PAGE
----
Residents of Westdene, supported by paddlers from the Soweto Canoe Club (SCARC) and WastePreneurs cleaned more than five tonnes of waste from the Westdene dam on Saturday.
The clean-up of the dam was arranged by several concerned residents, after noticing how much it had degraded. Since the first summer rains washed a mountain of litter into the dam, residents started cleaning the dam on weekends. However, the task is overwhelming for the handful of residents involved.
“There are two main inlets into the dam that are stormwater pipes coming from Brixton, Auckland Park, Melville and Westdene every time it rains, they wash a load of litter and refuse into the dam,” says Mark Napier, a resident who is closely involved in the upkeep of the dam. The dam was also covered by a thick, slimy green algae, which is suspected to be the result of sewage leaks upstream.
Rallied into action, the residents arranged a formal clean-up of the dam on Saturday, 4 December. They asked for the support of several businesses and communities that live in the area. One businesses that stepped up was ADreach, out of home advertising and marketing solutions provider, which sponsored R12 000 worth of advertising to raise awareness about the clean-up. SCARC and WastePreneurs both came out of ADreach’s Adopt-a-Project approach, which supports small businesses and communities in need. SCARC and the Wastepreneurs volunteered to assist with the clean-up.
“They day was a huge success, and while there is still a mountain of work left, we managed to get done what we intended to do on the day,” says Elmien du Plessis, one of the organisers of the clean-up.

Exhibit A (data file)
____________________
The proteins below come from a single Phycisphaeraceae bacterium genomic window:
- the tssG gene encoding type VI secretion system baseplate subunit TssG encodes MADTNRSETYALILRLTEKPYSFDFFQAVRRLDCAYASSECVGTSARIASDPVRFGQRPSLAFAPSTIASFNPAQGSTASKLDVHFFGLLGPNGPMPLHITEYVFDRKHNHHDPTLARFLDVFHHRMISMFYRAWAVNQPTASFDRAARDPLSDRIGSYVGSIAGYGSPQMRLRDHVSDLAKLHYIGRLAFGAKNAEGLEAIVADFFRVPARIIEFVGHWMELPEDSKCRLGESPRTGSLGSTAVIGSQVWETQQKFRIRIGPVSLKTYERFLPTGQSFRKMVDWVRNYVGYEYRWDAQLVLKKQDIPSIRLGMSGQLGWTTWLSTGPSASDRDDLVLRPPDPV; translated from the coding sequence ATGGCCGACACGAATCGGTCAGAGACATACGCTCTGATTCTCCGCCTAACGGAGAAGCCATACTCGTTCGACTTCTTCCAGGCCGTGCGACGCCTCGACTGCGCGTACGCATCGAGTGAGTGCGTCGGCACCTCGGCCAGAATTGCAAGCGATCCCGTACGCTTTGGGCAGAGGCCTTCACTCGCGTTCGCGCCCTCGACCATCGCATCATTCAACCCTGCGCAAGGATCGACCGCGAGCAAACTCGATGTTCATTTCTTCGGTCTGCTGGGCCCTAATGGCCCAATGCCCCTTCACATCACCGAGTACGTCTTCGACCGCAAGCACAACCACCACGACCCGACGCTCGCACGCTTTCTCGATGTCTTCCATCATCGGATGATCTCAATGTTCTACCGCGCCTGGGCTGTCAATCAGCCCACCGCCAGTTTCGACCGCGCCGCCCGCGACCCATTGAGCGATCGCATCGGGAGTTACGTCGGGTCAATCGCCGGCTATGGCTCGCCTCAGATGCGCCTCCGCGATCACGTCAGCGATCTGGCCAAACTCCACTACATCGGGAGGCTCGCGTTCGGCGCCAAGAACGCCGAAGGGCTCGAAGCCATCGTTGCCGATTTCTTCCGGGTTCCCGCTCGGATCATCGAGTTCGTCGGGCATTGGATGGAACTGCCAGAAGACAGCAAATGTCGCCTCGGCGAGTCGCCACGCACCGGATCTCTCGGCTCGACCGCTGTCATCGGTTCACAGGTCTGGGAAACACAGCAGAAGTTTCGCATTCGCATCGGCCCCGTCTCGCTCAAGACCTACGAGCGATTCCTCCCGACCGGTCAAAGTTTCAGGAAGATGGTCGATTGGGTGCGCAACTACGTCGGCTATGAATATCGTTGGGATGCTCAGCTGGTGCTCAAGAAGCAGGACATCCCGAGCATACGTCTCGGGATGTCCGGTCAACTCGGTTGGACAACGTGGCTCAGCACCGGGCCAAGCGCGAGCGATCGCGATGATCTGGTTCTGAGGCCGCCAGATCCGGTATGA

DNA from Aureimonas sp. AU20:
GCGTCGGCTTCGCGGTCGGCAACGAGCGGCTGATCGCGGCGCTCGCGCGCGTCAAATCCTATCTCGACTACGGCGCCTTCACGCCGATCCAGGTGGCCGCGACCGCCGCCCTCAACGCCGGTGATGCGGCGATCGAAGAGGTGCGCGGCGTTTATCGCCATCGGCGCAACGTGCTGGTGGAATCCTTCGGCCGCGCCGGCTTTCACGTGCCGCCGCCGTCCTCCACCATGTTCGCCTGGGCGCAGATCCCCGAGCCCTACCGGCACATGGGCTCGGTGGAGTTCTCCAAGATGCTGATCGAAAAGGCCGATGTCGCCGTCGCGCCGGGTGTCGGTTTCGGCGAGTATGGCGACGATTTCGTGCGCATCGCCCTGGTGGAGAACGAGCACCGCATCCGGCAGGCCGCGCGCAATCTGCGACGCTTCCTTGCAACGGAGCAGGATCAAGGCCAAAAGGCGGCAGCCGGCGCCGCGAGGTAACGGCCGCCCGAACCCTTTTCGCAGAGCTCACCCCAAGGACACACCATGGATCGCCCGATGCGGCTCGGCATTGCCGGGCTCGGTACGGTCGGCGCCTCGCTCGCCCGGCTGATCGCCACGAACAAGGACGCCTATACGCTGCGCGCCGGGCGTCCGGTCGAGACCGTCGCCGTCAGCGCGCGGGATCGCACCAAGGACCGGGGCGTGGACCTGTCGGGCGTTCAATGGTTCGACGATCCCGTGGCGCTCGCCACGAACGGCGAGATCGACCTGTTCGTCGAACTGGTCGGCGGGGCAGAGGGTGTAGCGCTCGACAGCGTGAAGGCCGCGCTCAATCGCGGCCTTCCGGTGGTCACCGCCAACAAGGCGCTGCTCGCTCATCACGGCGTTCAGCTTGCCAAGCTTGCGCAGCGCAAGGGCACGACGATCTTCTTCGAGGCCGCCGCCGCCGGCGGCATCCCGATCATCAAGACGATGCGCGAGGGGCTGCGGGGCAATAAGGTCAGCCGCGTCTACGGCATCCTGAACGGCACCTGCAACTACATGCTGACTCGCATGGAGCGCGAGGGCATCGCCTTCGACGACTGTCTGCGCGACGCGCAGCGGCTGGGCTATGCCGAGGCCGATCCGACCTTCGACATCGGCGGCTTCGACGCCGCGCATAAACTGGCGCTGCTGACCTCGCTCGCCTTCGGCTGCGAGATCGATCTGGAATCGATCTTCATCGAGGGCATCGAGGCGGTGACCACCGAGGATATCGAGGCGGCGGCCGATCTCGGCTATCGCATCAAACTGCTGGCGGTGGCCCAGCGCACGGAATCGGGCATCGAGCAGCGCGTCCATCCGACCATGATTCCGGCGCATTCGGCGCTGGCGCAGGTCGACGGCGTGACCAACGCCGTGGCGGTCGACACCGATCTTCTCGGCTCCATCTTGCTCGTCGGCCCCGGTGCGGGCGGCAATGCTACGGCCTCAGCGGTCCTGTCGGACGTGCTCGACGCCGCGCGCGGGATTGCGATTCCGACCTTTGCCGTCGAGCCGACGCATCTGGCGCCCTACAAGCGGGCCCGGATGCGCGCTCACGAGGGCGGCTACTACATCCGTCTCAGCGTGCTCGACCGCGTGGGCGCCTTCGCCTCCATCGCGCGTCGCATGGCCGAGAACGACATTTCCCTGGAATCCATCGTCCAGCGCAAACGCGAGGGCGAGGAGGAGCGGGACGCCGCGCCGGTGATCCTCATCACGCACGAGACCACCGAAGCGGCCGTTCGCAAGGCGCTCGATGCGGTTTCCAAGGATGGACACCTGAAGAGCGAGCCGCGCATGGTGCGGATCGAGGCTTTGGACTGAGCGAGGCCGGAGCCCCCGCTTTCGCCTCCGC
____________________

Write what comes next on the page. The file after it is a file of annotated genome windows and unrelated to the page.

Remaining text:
The garbage on the banks and in the park was collected by the residents and their families and the rubbish and weed from the dam was collected by the SCARC paddlers in their canoes. All the waste was removed from the site by WastePreneurs.
More than 30 residents pitched in on the day, while 36 paddlers from the SCARC canoe club and eight WastePreneurs from the Pirates WastePreneur site assisted. Various companies such as the Melville Spar, May’s pharmacy and SLKB attorneys donated drinks, gloves sanitiser and funding to assist with the clean-up.
Members of the community and fishermen who use the dam for recreation were extremely impressed by the skills of the SCARC canoe club members, including a 9-year-old girl, who gave up their time to assist with the clean-up.
“The fact that a group of kids from a squatter camp were prepared to give up an entire day to come and clean up this dam is inspiring,” said one of the fishermen from Bosmont. “We don’t even know where these laaitieslive, we wouldn’t go and clean their flippen dam but here they are making a difference for us – incredible!”
While the condition of the Westdene dam seems like a local problem for a local community, it has an impact on the health of communities downstream as well as the environmental health of a large part of the Gauteng river systems.
“The Westdene dam feeds into Emmarentia Dam, and then flows downstream through the Braamfontein Spruit into and eventually into the Hartbeespoort Dam,” says Napier.
“The collaboration of all these communities from different parts of Joburg and completely different backgrounds just shows the neighbourliness of our people and a commitment from various communities across boundaries to work together and resolve the challenges that we are left to face on a daily basis,” says Steve Jourdan, director of ADreach’s Adopt-A-Project programme.